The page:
During the recent WP Engine Summit in Austin, the Webby Awards previewed the latest installment in its annual Webby Talks leading to the 2018 show. The topic for this year—and the trend the organization will highlight through March in 200 talks during its 19-city Webby Talks tour—was a shoo-in after an election marked by talk of Russian bots invading social media and how algorhythms created an echo chamber for voters.
The topic of the presentation, “This Automated Life,” was chosen after the Webbys award show in May. Every year, the organizers take time to look through the entries and sort out common trends that surface to settle on one overwhelming topic to delve into in the months leading to the following year’s awards. This year, automation—and the way it shapes the world—was the hands-down winner, with no serious contenders, said Claire Graves, managing director of the Webby Awards. Graves, a former agency executive who has managed brands such as BBC and Orange, delivered the preview at WPE Summit and expanded on some of the ideas during a follow-up interview.
The ways technology changes our day-to-day habits are many, with the most ubiquitous being Facebook, said Graves. The average user spends 50 minutes a day on it, but without the algorhythm that curates posts, it would be unmanageable, she said.
Technology changes the way people interact with each other, and some serendipity is lost along the way, said Graves. She told a story of backpacking through Europe with her best friend and meeting a postman in Munich who invited them to stay with his parents. That interaction would be lost today, thanks to mapping apps and other technology, she said.
New apps area changing not only our personal relationships, but also our business relationships. Automation has also changed the hiring process and financial service, removing intuition, ego and human fallibility from the processes. New AI uses include assisting therapists and doctors in diagnosing patients. A number of pilot programs are testing the use of autonomous vehicles both in passenger transport and trucking. AI has even affected the creative process, as artists experiment with machine learning, said Graves.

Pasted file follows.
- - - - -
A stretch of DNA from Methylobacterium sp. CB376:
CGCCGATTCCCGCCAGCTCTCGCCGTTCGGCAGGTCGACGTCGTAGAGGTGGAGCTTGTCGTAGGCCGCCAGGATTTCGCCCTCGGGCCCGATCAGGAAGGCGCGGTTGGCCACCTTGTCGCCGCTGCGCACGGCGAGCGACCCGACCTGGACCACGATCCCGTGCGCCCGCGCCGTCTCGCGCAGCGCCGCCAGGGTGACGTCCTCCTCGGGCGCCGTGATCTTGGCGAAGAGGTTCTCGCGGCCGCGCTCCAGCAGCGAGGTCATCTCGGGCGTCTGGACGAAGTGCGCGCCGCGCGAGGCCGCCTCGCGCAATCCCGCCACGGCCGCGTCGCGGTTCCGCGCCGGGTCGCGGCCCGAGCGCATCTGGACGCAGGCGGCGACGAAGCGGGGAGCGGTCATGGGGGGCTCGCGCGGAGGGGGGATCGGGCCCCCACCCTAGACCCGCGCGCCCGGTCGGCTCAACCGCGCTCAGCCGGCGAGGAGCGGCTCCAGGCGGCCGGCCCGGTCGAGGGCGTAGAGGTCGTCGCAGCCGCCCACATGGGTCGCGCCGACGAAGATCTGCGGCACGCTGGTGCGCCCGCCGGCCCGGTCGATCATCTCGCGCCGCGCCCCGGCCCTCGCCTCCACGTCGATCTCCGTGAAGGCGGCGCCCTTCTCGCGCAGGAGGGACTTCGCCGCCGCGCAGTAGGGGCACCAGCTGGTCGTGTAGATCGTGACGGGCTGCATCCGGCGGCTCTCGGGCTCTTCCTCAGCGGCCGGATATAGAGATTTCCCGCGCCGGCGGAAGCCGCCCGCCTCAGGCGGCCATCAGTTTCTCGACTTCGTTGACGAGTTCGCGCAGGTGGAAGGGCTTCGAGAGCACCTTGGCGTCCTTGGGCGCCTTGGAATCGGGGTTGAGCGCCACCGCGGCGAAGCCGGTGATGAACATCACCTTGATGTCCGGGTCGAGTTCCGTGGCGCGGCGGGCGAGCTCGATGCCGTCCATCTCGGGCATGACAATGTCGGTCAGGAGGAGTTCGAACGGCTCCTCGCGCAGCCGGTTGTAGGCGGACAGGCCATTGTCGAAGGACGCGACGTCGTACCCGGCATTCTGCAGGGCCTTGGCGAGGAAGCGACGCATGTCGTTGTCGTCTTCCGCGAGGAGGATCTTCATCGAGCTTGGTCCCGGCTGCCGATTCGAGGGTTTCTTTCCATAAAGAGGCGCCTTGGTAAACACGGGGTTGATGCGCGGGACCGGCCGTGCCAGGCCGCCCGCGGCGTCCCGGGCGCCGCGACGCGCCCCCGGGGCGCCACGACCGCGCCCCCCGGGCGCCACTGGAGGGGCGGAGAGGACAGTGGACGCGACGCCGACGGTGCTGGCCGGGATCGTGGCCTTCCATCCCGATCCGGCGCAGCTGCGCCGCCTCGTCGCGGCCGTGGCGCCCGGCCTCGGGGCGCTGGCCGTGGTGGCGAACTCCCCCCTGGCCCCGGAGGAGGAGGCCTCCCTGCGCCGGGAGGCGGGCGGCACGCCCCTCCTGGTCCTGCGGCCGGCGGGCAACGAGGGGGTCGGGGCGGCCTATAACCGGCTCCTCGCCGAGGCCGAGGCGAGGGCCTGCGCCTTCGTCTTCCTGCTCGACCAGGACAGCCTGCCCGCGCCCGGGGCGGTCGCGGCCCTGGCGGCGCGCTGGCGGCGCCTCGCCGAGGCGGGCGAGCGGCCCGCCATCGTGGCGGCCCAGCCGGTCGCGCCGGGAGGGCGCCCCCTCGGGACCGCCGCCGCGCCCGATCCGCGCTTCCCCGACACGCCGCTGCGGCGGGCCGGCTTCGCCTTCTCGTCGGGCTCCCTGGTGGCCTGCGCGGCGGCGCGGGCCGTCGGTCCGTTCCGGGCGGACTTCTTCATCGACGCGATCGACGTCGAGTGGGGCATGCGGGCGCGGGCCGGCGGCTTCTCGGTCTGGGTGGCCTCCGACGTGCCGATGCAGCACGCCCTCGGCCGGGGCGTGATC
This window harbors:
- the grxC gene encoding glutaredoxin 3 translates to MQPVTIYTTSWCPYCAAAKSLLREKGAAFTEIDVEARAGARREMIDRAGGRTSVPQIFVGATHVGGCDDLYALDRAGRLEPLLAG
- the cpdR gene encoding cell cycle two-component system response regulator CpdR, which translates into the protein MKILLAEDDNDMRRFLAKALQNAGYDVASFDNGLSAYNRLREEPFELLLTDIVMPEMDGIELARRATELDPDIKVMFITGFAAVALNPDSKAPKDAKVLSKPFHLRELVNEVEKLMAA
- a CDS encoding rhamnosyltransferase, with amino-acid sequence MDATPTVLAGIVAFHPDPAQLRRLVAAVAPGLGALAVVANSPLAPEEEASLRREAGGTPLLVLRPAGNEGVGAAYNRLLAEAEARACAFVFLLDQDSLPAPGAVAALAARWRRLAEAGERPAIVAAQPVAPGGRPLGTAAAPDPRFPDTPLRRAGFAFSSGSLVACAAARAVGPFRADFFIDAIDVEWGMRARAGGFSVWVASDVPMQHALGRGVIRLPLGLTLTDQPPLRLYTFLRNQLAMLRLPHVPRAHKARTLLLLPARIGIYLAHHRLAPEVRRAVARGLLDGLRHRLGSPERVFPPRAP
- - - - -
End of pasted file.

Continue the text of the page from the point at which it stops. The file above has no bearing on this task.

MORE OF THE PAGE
While the fear of being replaced on the job by automation is a present threat to many professions, it is not the only one, said Graves. Facial recognition technology has raised a number of issues of security and privacy; one Chinese city has used facial recognition to shame jaywalkers into changing their behavior in order to reduce the rate of traffic accidents, but it raises the issue of privacy.
“The fear of losing a job to automation is real and the data is real, as well: Machine learning and automation is going to take a lot of jobs; it will create a lot of jobs, but it will change a lot of different industries. There is a real concern there, and real cause for concern,” said Graves.
The Webbys organization partnered with YouGov to poll adults to find out their feelings and concerns about automation. The poll found they largely understand the presence of AI in their lives; 79% have used some form of artificial intelligence in the last 12 months and 65% say automation has had a significant effect on their lives.
More than half the adults polled said they are uncomfortable handing over decisionmaking around different areas in daily life, from their choice of music and restaurants to their finances and health; 80% are uncomfortable handing over medical decisions to AI.
“What we tried to do was ask questions around things that what we think make people human,” said Graves. “From our research, people feel uncomfortable relenting decisionmaking around those things.”
“We think that it’s a very interesting space for marketers to start playing around and testing the waters. While expectations are this high, people are getting ready to use this technology more and more and they’re starting to feel more comfortable with it, so it’s a good time for marketers to start testing it with tools that make life easier,” said Graves.
She pointed out how driving directions are the one area were more people trust AI over humans, since they’re already using GPS tools to navigate: “As people start to use these tools like Google Maps or Waze, they start to feel more comfortable around it and start to trust it more.”
Expectations for the future are high; the public assumes than in the coming years, AI will be able to take over a number of functions, from driving cars to diagnosing medical conditions. This is a challenge to marketers, said Graves.
“It’s important that they experiment with the technology,” said Graves. “If brands and marketers are creating stuff that has real utility and is actually making life easier, making life faster or shifting time you would have spent for you to have more time to do other things, that’s hitting the nail in the head. That’s getting it right.”
Graves is taking “This Automated Life” on tour. To see when she will be speaking in your city, click here or check for social media updates at #WebbyTalks.